Former Chair of the Senate Banking Committee Phil Gramm gave the post-lunch keynote. Gramm began by debunking a series of common misperceptions about the recession and then made a few comments on the recovery. First, the finance sector was not deregulated in the few decades preceding the crisis. If anything, the PATRIOT Act, Sarbanes-Oxley, the Community Reinvestment Act, and Basel regulatory standards meant a more onerous regulatory system. Gramm-Leach-Bliley, which repealed parts of Glass-Steagall, made the financial system more stable, not less, by allowing for diversification. Regarding the recovery, Gramm blames a regulatory system that in his view turned banks into "public utilities." Moving forward, he is worried about banks lending out QE money if growth picks up as well as government debt crowding out private borrowing as interest rates increase.
Atlas Sound Money Project co-director Judy Shelton moderated the day's third panel, which featured Kevin Dowd, Gerald O'Driscoll, and Tyler Goodspeed. O'Driscoll evaluated a few Fed reform proposals that might lessen the knowledge problem in monetary policy. He supports shrinking the balance sheet as a first step, and further advocated eliminating lender of last resort powers and implementing a monetary rule. He criticized proposals to reduce the influence of the regional Fed banks as irrelevant, and, if anything, likely to foster more groupthink. Kevin Dowd issued a strong critique of post-recession Fed policy. The Fed should have heeded QE's failure in Japan before adopting it here. While not leading to growth, QE redistributed wealth, benefitting Wall Street. The idea that negative interest rates will somehow stimulate more economic activity is even more perverse than QE. Oxford's Goodspeed spoke on a bit of a different topic, evaluating the efficacy of deposit insurance using historical evidence. Examining the antebellum United States, he compared contiguous counties in the states with different (private v. public) methods for protecting depositors. In the long run, counties with private systems like double liability for shareholders experienced less bank failure.
Steve Hanke, Jerry Jordan, Walker Todd, and moderator George Selgin sat on the final panel. Jordan, former President of the Cleveland Fed, argued that the post-Recession large balance sheet has altered how monetary policy affects the real economy to the point where old understandings of how policy targets (short run interest rates) affect indicators (money supply and interest rates) no longer apply. While the Fed developed methods for conducting monetary policy in the post-QE era like IOER and RRPs, they have not been in use long enough for us to know with certainty if and how they work. Jordan recommended returning to the pre-QE environment by creating a Fed subsidiary for the purpose of holding all the assets purchased during the crisis. Steve Hanke of Johns Hopkins contrasted Jordan somewhat; according to him we can know that money has been tight since the crisis. Money creation is a better measure of tightness or looseness than interest rates, and since the crisis money growth has been slow. Most money, broadly measured, is privately created, and bank regulation has quashed private money creation. QE has only slightly offset slow private money growth. Walker Todd of Middle Tennessee State University argued that the effects of monetary policy are so hard to understand now because policymaking has been especially bad in recent years. QE has not worked, considering the coinciding fall in velocity and the money multiplier it is not clear why anyone thought it would. Given how muddled policy is, Todd is pessimistic about future economic prospects.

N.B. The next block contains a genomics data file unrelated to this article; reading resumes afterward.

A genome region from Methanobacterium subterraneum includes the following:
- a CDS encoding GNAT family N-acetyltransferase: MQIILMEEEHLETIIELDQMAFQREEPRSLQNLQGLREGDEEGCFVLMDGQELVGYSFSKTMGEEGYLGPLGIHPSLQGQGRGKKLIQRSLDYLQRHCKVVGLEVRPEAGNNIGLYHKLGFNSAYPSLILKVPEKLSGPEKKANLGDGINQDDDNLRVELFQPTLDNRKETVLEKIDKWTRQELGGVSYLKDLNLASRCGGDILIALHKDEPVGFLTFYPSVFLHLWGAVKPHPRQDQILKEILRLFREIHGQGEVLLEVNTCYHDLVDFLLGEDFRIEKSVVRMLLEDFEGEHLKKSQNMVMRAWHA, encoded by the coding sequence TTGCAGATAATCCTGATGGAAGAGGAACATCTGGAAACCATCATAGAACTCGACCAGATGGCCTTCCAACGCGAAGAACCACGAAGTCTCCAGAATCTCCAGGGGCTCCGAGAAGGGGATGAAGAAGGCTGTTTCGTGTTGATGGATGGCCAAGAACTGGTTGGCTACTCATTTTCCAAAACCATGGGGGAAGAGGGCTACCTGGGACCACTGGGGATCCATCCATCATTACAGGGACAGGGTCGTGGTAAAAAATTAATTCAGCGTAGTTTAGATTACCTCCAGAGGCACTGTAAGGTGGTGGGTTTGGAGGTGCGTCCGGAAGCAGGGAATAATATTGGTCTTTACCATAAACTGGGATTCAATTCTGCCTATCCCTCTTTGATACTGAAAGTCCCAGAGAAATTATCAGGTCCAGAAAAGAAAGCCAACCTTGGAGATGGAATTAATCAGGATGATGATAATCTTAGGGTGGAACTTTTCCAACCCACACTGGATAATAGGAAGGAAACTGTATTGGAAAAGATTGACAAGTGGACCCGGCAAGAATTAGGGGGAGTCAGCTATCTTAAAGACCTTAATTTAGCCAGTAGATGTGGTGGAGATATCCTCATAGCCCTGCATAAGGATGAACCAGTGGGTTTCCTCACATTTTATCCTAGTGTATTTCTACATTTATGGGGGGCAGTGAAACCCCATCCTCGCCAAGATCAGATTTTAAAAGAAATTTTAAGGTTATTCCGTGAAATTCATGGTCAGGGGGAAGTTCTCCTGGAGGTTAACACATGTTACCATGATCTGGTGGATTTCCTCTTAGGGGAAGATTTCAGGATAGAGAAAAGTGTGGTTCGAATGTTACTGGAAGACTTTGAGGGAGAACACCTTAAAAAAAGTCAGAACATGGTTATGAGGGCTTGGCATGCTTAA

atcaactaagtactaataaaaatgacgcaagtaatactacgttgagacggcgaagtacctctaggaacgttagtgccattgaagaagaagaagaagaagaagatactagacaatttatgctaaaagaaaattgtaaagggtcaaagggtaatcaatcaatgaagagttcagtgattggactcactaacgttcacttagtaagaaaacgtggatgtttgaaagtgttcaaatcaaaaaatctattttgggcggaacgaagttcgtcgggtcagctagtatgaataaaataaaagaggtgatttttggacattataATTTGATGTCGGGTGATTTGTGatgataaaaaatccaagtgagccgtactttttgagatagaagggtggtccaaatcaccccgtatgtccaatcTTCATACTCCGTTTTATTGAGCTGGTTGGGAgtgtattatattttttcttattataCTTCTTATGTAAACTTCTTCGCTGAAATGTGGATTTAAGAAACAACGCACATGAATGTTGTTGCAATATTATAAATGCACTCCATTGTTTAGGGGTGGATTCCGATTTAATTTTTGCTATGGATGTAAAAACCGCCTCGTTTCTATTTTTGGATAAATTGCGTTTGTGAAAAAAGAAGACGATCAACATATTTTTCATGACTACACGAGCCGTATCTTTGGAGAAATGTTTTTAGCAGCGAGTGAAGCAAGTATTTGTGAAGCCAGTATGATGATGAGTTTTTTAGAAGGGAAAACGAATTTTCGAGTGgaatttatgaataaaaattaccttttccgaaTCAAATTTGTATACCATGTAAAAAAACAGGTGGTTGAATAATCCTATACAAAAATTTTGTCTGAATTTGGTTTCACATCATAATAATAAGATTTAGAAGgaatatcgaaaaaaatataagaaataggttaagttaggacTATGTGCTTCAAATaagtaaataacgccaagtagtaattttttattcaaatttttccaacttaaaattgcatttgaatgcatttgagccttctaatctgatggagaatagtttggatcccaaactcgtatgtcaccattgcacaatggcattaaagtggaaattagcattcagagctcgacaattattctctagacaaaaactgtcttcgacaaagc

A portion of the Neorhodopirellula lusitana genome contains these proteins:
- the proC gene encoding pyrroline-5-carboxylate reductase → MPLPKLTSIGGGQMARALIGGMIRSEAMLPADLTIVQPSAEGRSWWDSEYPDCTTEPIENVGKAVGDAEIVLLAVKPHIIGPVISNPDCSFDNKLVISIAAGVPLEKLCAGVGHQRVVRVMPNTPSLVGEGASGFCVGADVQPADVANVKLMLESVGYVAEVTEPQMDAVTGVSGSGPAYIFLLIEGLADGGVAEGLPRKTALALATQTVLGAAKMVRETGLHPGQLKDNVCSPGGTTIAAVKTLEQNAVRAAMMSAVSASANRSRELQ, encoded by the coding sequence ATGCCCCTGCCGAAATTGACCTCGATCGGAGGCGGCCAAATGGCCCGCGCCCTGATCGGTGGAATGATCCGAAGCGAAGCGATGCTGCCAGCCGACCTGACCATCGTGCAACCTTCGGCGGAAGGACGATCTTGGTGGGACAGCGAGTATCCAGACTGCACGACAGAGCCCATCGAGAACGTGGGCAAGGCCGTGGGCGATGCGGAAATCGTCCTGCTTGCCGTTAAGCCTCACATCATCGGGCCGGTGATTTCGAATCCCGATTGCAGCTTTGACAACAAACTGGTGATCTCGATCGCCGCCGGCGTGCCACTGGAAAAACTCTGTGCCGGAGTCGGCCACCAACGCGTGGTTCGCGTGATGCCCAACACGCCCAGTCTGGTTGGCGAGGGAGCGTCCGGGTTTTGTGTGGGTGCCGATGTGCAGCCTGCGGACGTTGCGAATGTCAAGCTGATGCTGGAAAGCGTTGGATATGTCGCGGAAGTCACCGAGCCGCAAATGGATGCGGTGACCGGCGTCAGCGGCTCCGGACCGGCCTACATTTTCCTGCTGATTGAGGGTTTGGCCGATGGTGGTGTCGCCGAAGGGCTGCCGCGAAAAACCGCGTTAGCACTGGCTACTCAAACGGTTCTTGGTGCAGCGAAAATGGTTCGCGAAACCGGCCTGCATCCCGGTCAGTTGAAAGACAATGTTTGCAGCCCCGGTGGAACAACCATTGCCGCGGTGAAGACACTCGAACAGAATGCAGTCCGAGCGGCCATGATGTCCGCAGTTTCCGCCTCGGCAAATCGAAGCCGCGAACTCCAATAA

Check out full video coverage of each panel along with more information about the conference and speakers here. Papers presented at the conference will be published in a forthcoming edition of the Cato Journal.